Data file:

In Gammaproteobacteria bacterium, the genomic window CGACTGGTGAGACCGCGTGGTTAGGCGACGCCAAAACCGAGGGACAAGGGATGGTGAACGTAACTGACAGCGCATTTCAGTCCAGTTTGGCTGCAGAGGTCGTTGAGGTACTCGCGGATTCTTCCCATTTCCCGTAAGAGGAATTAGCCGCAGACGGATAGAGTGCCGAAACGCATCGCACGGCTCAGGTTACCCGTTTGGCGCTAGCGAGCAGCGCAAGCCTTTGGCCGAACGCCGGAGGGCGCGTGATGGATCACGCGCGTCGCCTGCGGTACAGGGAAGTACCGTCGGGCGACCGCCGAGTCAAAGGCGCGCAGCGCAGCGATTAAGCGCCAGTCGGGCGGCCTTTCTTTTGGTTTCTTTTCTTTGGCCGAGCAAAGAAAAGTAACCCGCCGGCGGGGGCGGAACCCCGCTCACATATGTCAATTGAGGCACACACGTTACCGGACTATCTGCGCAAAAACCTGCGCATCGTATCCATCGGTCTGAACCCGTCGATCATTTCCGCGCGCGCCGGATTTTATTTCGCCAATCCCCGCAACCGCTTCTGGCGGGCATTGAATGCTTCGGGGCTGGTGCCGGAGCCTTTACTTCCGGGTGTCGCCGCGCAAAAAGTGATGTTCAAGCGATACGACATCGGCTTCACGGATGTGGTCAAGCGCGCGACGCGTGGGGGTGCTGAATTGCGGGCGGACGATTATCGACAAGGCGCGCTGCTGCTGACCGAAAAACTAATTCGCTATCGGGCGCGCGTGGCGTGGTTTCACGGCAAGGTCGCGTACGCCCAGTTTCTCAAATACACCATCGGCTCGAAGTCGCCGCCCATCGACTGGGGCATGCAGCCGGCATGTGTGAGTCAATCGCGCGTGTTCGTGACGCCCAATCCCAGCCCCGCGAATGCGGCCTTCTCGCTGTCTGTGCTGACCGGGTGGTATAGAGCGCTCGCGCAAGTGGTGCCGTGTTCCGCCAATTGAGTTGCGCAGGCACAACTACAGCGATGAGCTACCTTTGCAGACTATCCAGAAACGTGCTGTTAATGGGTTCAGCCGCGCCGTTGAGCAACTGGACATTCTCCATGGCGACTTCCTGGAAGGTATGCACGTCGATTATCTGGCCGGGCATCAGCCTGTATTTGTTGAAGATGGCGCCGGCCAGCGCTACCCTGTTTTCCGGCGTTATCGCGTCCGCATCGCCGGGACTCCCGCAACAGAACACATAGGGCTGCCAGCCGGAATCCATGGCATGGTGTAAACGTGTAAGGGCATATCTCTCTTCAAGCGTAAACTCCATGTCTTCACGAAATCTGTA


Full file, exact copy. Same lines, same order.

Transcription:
In Gammaproteobacteria bacterium, the genomic window CGACTGGTGAGACCGCGTGGTTAGGCGACGCCAAAACCGAGGGACAAGGGATGGTGAACGTAACTGACAGCGCATTTCAGTCCAGTTTGGCTGCAGAGGTCGTTGAGGTACTCGCGGATTCTTCCCATTTCCCGTAAGAGGAATTAGCCGCAGACGGATAGAGTGCCGAAACGCATCGCACGGCTCAGGTTACCCGTTTGGCGCTAGCGAGCAGCGCAAGCCTTTGGCCGAACGCCGGAGGGCGCGTGATGGATCACGCGCGTCGCCTGCGGTACAGGGAAGTACCGTCGGGCGACCGCCGAGTCAAAGGCGCGCAGCGCAGCGATTAAGCGCCAGTCGGGCGGCCTTTCTTTTGGTTTCTTTTCTTTGGCCGAGCAAAGAAAAGTAACCCGCCGGCGGGGGCGGAACCCCGCTCACATATGTCAATTGAGGCACACACGTTACCGGACTATCTGCGCAAAAACCTGCGCATCGTATCCATCGGTCTGAACCCGTCGATCATTTCCGCGCGCGCCGGATTTTATTTCGCCAATCCCCGCAACCGCTTCTGGCGGGCATTGAATGCTTCGGGGCTGGTGCCGGAGCCTTTACTTCCGGGTGTCGCCGCGCAAAAAGTGATGTTCAAGCGATACGACATCGGCTTCACGGATGTGGTCAAGCGCGCGACGCGTGGGGGTGCTGAATTGCGGGCGGACGATTATCGACAAGGCGCGCTGCTGCTGACCGAAAAACTAATTCGCTATCGGGCGCGCGTGGCGTGGTTTCACGGCAAGGTCGCGTACGCCCAGTTTCTCAAATACACCATCGGCTCGAAGTCGCCGCCCATCGACTGGGGCATGCAGCCGGCATGTGTGAGTCAATCGCGCGTGTTCGTGACGCCCAATCCCAGCCCCGCGAATGCGGCCTTCTCGCTGTCTGTGCTGACCGGGTGGTATAGAGCGCTCGCGCAAGTGGTGCCGTGTTCCGCCAATTGAGTTGCGCAGGCACAACTACAGCGATGAGCTACCTTTGCAGACTATCCAGAAACGTGCTGTTAATGGGTTCAGCCGCGCCGTTGAGCAACTGGACATTCTCCATGGCGACTTCCTGGAAGGTATGCACGTCGATTATCTGGCCGGGCATCAGCCTGTATTTGTTGAAGATGGCGCCGGCCAGCGCTACCCTGTTTTCCGGCGTTATCGCGTCCGCATCGCCGGGACTCCCGCAACAGAACACATAGGGCTGCCAGCCGGAATCCATGGCATGGTGTAAACGTGTAAGGGCATATCTCTCTTCAAGCGTAAACTCCATGTCTTCACGAAATCTGTA